When dissecting players that seem like good fits for the Sixers, how they’ll fare in the postseason is the most important thing. That doesn’t necessarily mean you have to find a player with a proven playoff resume (yeah, that would be nice), but a player whose skillset fits the style of the postseason.

Wright doesn’t have a ton of playoff experience, but he’s maximized the little opportunities he’s gotten. He fared quite well against the Miami Heat while with the Hawks in 2022. In five games, he hit 38.5% from three on nearly three attempts a game while being extremely efficient overall (62.2% true shooting) and still taking care of the basketball (13.2 turnover percentage).

More importantly, his game seems well-suited for the postseason. He can create off the dribble without turning it over. He can hit an open shot. He can defend at the point of attack and create turnovers. Another random thing while actually watching him — he is poised. Wright never seems rushed or off-kilter on either end. He makes good decisions, sees the game well and never gets sped up.

It’s also worth mentioning that there is some familiarity with Wright and Nick Nurse. Wright was a part of the trade that sent Marc Gasol to the Raptors in Nurse’s first season as head coach, but Nurse was an assistant on Dwane Casey’s staff the previous five seasons. Wright was in Toronto for his first three years while Nurse was on the bench.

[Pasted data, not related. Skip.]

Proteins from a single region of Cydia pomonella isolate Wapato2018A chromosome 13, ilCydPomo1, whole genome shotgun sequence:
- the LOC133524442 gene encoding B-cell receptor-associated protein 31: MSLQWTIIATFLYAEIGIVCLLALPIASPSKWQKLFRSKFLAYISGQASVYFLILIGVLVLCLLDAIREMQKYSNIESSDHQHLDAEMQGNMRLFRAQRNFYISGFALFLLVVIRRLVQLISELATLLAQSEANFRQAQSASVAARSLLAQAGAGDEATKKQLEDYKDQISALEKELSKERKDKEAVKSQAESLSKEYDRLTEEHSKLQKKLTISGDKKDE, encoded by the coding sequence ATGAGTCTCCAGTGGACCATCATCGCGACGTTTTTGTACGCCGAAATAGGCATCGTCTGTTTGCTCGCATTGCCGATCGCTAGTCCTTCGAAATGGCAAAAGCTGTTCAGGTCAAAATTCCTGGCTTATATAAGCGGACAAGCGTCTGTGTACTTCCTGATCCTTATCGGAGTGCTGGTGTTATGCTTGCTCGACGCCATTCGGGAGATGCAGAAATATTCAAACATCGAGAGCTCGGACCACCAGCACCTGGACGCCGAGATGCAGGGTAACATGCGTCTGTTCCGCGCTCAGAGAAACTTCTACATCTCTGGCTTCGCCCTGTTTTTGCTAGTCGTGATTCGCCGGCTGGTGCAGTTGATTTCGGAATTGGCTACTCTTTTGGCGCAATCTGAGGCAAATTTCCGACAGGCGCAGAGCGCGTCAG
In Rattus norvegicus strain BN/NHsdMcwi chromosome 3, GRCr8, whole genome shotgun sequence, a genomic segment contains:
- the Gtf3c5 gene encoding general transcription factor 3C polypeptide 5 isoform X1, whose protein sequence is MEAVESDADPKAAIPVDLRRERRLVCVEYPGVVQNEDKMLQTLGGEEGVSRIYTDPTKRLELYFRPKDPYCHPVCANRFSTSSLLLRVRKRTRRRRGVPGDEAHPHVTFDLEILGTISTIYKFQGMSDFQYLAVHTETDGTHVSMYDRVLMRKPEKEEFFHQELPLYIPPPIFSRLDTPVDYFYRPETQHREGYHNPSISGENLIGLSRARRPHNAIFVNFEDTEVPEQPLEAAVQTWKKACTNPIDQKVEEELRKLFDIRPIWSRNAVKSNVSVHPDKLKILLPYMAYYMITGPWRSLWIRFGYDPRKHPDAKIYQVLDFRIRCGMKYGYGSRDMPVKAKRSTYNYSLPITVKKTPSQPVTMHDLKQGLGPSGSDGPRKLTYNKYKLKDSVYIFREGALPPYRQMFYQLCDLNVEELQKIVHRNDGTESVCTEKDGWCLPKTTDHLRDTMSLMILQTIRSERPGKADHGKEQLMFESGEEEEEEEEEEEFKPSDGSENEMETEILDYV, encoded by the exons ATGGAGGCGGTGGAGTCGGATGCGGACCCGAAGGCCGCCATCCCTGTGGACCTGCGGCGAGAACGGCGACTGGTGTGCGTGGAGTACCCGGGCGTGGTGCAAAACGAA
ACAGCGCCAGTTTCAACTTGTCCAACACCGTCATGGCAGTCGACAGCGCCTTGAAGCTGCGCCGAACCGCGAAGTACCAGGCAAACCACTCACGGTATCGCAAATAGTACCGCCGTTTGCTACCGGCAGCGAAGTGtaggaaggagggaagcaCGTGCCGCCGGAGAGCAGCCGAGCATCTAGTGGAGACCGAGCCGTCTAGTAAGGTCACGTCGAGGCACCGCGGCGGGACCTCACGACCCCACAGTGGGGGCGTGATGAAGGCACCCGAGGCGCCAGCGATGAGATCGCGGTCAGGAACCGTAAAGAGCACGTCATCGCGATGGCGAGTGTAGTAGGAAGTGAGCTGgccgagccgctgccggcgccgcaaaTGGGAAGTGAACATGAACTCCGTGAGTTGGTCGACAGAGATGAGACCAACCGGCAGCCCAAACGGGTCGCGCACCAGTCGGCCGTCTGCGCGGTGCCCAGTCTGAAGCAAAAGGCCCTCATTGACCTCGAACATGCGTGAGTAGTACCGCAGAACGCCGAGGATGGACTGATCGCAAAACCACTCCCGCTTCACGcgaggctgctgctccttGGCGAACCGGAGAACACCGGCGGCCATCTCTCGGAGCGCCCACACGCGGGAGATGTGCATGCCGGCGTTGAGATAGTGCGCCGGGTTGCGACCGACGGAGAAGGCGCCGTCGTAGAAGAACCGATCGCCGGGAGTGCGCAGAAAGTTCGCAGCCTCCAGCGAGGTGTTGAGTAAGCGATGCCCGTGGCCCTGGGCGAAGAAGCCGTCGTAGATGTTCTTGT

So, what would it cost to acquire him? That’s a tough question. Wright’s $8.1 million salary would be easy for the Sixers to match. He’ll also be an unrestricted free agent this summer, keeping the cap space plan in place. A late first-round pick wouldn’t be an outrageous ask if you’re the Wizards, but perhaps the Sixers can entice Washington with a second-rounder or two or perhaps include a young player like Jaden Springer or KJ Martin.

Last season, Morey referred to Jalen McDaniels as a “hidden gem” after the athletic wing came over from Charlotte. While that ... didn’t work out, Wright actually fits that mold — he’s a good player who’s played for some bad teams.

Maybe you weren’t that familiar with Delon Wright before reading this, but that anonymity could allow the Sixers to get a solid, easy-fitting player at great value.